Business News of Sunday, 2 December 2018
Fidelity Bank, a Ghanaian owned bank has revealed to Ghanaians, the secret to its ability to meet the minimum capital requirements set by the Bank of Ghana in 2017 leading to its continuous operations.
Mr Edward Effah, the Chairman of the Fidelity Bank, at a news conference in Accra on Friday said the Bank of Ghana (BoG) undertook asset quality review, and about nine banks were identified as distressed and deficient in capital, adding that remedial measures or capitalisation plan was agreed.
He said the BoG increased minimum capital requirement for Banks from GH¢120 Million to GH¢400 Million in 2017 leading to withdrawal of licenses, purchase and assumption of banks, and consolidation of five banks.
He disclosed that the Fidelity Bank got its capital requirement from fresh capital injection and income surplus capitalisation, explaining that its income surplus was 20 million in April 2018, 70 million in October 2018 and 50 million in November 2018.
The strength of Fidelity Bank in a challenged environment was from its capital, strong liquidity position, earnings quality, quality of management and staff, sound risk and corporate governance principles.
Fidelity Bank’s capital strengthened the bank by supporting its operations, acting as a cushion to absorb unanticipated losses and providing protection to uninsured depositors and debt holders in the event of liquidation.
Fidelity bank ranked the first among the top 10 banks with Capital Adequacy Ratio of 27 per cent at December 31, 2017 and as at December 31, 2018, the Bank had a loan-deposit ratio of 27 per cent and a liquid ratio of 215 per cent.
Mr Effah noted that, Liquidity and profitability trade off and Fidelity Bank had not allowed the quest for profit to trade supersede its liquidity requirement.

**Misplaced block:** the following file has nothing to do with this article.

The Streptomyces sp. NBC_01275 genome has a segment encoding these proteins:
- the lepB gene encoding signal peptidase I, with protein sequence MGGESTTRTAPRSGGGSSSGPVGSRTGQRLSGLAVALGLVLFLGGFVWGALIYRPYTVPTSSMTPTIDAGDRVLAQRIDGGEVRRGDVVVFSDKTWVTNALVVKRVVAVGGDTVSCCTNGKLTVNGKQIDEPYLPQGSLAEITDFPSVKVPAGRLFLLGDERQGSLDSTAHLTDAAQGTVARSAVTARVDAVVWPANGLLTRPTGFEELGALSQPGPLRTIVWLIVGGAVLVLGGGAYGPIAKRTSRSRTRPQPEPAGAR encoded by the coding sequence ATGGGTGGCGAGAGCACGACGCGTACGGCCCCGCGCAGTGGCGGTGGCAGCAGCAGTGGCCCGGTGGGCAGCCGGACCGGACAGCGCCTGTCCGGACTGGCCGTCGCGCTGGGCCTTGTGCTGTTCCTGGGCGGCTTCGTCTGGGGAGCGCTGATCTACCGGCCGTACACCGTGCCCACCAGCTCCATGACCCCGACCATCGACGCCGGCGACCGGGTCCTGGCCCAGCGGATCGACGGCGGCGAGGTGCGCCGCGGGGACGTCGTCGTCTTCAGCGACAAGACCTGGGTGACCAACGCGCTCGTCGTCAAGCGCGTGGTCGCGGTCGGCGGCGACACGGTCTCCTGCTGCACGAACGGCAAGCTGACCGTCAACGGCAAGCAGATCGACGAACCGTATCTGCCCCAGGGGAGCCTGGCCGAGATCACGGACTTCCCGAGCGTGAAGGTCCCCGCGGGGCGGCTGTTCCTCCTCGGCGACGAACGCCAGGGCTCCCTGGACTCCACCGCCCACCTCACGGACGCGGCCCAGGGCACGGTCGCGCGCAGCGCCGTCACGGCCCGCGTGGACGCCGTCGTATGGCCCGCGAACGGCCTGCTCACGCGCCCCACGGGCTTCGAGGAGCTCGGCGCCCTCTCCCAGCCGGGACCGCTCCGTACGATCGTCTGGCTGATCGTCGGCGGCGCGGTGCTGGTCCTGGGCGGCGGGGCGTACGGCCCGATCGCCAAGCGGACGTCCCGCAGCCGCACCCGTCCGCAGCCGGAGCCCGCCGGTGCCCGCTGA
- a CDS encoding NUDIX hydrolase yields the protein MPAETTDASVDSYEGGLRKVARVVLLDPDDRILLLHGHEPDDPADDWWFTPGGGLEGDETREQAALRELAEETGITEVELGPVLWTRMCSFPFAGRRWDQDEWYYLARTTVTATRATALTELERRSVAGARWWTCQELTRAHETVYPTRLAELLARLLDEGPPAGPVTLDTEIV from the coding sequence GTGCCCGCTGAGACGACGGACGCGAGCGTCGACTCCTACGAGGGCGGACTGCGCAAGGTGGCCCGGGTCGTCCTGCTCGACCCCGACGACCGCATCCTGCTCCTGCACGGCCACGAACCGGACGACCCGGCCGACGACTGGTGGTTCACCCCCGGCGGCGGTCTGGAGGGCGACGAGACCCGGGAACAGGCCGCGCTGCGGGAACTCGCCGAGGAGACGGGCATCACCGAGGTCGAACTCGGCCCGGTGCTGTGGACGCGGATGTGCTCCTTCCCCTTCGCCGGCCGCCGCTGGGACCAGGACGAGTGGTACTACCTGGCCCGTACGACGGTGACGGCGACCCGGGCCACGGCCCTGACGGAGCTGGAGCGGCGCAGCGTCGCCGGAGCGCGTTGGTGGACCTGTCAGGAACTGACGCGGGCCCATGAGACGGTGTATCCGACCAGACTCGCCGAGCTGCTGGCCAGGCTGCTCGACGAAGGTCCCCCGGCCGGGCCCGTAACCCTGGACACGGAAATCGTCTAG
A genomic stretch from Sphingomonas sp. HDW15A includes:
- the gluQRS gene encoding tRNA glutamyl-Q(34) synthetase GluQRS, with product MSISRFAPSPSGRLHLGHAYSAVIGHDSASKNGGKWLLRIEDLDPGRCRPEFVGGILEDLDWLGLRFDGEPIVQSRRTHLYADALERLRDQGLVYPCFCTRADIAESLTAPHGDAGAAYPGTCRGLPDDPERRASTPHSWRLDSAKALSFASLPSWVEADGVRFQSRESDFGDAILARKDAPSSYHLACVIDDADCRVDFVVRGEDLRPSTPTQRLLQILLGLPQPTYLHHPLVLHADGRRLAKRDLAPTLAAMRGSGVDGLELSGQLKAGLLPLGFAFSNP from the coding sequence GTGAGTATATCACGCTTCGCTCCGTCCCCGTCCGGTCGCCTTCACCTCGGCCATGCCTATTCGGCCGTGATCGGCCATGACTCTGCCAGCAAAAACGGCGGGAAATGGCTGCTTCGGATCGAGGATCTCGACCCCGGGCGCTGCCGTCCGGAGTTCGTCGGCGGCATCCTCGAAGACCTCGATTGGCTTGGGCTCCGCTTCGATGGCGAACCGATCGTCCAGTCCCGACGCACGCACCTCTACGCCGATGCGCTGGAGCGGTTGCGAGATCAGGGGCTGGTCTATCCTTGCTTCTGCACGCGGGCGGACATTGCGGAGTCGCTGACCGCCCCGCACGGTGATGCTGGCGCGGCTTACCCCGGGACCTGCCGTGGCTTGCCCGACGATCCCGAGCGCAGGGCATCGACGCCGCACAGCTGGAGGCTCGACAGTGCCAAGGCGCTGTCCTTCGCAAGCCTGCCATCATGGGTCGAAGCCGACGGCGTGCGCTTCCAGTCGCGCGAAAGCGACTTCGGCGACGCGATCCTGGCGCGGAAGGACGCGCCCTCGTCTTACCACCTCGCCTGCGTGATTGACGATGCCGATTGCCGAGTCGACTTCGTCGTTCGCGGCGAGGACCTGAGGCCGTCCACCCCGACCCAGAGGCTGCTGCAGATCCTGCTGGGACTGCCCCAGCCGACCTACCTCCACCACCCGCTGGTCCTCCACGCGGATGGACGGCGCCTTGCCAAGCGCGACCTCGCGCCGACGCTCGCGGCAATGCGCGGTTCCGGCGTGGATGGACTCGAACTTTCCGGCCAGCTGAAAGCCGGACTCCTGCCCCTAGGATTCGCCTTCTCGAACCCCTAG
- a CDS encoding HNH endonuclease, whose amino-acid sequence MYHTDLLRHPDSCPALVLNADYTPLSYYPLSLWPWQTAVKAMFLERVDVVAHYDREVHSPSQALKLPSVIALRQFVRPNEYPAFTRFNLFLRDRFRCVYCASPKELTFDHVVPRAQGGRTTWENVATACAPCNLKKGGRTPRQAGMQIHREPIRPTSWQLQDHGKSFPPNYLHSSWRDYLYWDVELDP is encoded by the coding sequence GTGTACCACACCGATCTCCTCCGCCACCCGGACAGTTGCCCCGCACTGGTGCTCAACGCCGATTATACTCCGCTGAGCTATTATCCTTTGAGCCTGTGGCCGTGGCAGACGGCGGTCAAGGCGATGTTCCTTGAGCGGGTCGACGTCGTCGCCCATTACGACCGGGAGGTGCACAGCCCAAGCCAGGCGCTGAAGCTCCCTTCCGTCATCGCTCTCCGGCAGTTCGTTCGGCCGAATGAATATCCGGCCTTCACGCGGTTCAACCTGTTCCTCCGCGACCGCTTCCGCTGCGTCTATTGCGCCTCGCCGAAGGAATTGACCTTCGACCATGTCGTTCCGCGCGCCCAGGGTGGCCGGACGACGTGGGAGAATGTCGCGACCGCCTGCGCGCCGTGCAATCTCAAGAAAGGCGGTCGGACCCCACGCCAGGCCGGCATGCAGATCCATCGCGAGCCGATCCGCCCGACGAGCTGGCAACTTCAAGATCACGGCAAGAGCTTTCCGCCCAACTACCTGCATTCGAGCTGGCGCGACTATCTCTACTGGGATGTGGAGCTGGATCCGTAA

He said the Bank didn’t need to raise its minimum capital requirement just to meet the Central Bank’s demand but also to grow its business.
Responding to whether the Bank would be comfortable if the BoG re-increases the Capital in the near future, Mr Effah said: “We don’t envisage a significant increase in the capital requirement but we are ready as a Bank. We should always remember that these are good policies for banks, they are not there to obstruct banks, but to make them more prudent and safer”.
“I think the Central Bank has done well in the last two years in making sure that the financial sector is stronger and that banks have adequate capital to do their businesses with right corporate governance, and that people who run banks are fit and proper”.
The Chairman noted that the Bank of Ghana should be recommended for protecting the ordinary man on the street, salaried workers and pensioners who saved their monies in banks, adding that ‘nobody would be willing to keep his or her money at a bank that is not secured’.
Mr Effah reiterated that if the state does not support the BoG, it would have repercussions on the economy, because every strong economy has strong banks.
He said another reason for the Fidelity Bank’s success was its partnership with International financial entities, saying, ‘banking is not a local business but international and to be a strong bank, you need other banks to work with”.
He therefore advised all financial institutions to partner foreign financial entities for a platform to learn and employ new and better skills and knowledge to enhance their growth.
Mr Effah said the Bank had also contributed significantly to the socio-economic development of the country through projects such as supporting Small and Medium-sized Enterprises and funding the construction of about five power stations built recently for the country.